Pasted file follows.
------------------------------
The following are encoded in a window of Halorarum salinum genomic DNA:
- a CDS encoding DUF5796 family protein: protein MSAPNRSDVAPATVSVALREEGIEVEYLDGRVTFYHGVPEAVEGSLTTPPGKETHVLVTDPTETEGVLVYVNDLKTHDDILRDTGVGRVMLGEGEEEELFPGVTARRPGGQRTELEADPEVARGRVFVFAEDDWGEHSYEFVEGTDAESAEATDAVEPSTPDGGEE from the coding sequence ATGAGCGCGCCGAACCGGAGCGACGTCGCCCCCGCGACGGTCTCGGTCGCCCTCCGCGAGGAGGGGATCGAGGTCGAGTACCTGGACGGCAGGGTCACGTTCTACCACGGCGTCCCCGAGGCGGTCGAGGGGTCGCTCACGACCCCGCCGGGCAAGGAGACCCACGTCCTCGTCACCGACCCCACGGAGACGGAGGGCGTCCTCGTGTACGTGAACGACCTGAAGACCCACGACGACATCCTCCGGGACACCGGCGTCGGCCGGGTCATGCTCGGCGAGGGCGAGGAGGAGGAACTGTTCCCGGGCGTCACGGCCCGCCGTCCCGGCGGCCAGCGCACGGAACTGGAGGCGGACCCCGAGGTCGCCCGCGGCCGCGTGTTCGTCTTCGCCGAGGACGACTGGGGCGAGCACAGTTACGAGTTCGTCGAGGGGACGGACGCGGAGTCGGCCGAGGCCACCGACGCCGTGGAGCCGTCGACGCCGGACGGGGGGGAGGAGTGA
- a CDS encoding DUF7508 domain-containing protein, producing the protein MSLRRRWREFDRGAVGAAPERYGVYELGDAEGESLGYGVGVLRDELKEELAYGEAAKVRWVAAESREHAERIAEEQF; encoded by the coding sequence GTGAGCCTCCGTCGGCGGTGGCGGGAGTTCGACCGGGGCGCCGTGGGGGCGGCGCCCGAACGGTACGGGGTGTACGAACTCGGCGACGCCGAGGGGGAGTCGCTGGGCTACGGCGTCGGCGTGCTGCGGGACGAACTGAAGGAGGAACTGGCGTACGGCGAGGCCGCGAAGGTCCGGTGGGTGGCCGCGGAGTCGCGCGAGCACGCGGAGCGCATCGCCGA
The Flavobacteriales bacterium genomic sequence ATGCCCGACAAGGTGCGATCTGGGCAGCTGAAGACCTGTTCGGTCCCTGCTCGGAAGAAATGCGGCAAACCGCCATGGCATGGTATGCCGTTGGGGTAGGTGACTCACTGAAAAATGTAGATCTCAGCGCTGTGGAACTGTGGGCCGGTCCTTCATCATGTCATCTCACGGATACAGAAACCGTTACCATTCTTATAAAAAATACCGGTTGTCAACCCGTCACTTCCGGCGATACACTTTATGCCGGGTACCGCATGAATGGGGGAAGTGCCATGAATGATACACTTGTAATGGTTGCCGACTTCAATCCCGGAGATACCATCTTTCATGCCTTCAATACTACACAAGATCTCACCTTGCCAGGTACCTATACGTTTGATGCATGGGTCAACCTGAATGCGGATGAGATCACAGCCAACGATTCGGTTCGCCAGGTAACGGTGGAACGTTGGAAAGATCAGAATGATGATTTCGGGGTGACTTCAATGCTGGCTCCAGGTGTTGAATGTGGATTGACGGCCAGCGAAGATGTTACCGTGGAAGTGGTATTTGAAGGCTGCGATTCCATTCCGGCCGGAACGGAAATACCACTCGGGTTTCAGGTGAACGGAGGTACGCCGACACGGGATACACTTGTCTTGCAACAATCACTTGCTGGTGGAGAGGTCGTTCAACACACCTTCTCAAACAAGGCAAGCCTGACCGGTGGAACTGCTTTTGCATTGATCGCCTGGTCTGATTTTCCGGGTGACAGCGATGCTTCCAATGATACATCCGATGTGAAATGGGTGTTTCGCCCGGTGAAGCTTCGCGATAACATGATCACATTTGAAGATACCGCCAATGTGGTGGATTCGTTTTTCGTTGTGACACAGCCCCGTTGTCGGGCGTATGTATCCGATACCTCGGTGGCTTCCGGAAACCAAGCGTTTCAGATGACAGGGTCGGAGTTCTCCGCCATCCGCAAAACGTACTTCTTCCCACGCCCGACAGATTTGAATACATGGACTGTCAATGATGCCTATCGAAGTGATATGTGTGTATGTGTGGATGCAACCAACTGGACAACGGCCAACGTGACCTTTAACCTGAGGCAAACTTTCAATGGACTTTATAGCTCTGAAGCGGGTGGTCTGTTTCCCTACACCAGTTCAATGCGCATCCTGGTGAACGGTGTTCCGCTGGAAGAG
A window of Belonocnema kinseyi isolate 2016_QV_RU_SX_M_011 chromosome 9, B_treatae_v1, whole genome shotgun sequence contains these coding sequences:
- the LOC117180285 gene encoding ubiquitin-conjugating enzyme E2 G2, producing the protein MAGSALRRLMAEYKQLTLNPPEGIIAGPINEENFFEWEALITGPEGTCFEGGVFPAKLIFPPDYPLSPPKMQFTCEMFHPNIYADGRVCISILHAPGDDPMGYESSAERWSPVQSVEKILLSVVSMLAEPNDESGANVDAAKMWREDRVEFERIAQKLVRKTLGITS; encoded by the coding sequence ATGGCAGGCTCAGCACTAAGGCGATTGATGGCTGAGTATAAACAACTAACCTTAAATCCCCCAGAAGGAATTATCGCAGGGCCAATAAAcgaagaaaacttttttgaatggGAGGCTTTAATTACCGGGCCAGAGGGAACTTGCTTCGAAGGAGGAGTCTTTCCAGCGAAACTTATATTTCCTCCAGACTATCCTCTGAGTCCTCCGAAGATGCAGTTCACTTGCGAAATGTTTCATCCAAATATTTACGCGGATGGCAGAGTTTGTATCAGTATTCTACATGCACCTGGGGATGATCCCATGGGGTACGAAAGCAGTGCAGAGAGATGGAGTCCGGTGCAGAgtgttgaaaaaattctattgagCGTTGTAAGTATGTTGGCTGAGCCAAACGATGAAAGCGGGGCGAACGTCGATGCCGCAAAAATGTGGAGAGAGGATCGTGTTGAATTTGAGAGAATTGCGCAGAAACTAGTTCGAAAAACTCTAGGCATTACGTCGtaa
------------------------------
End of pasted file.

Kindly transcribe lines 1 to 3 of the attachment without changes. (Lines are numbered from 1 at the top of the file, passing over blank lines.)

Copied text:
The following are encoded in a window of Halorarum salinum genomic DNA:
- a CDS encoding DUF5796 family protein: protein MSAPNRSDVAPATVSVALREEGIEVEYLDGRVTFYHGVPEAVEGSLTTPPGKETHVLVTDPTETEGVLVYVNDLKTHDDILRDTGVGRVMLGEGEEEELFPGVTARRPGGQRTELEADPEVARGRVFVFAEDDWGEHSYEFVEGTDAESAEATDAVEPSTPDGGEE from the coding sequence ATGAGCGCGCCGAACCGGAGCGACGTCGCCCCCGCGACGGTCTCGGTCGCCCTCCGCGAGGAGGGGATCGAGGTCGAGTACCTGGACGGCAGGGTCACGTTCTACCACGGCGTCCCCGAGGCGGTCGAGGGGTCGCTCACGACCCCGCCGGGCAAGGAGACCCACGTCCTCGTCACCGACCCCACGGAGACGGAGGGCGTCCTCGTGTACGTGAACGACCTGAAGACCCACGACGACATCCTCCGGGACACCGGCGTCGGCCGGGTCATGCTCGGCGAGGGCGAGGAGGAGGAACTGTTCCCGGGCGTCACGGCCCGCCGTCCCGGCGGCCAGCGCACGGAACTGGAGGCGGACCCCGAGGTCGCCCGCGGCCGCGTGTTCGTCTTCGCCGAGGACGACTGGGGCGAGCACAGTTACGAGTTCGTCGAGGGGACGGACGCGGAGTCGGCCGAGGCCACCGACGCCGTGGAGCCGTCGACGCCGGACGGGGGGGAGGAGTGA
- a CDS encoding DUF7508 domain-containing protein, producing the protein MSLRRRWREFDRGAVGAAPERYGVYELGDAEGESLGYGVGVLRDELKEELAYGEAAKVRWVAAESREHAERIAEEQF; encoded by the coding sequence GTGAGCCTCCGTCGGCGGTGGCGGGAGTTCGACCGGGGCGCCGTGGGGGCGGCGCCCGAACGGTACGGGGTGTACGAACTCGGCGACGCCGAGGGGGAGTCGCTGGGCTACGGCGTCGGCGTGCTGCGGGACGAACTGAAGGAGGAACTGGCGTACGGCGAGGCCGCGAAGGTCCGGTGGGTGGCCGCGGAGTCGCGCGAGCACGCGGAGCGCATCGCCGA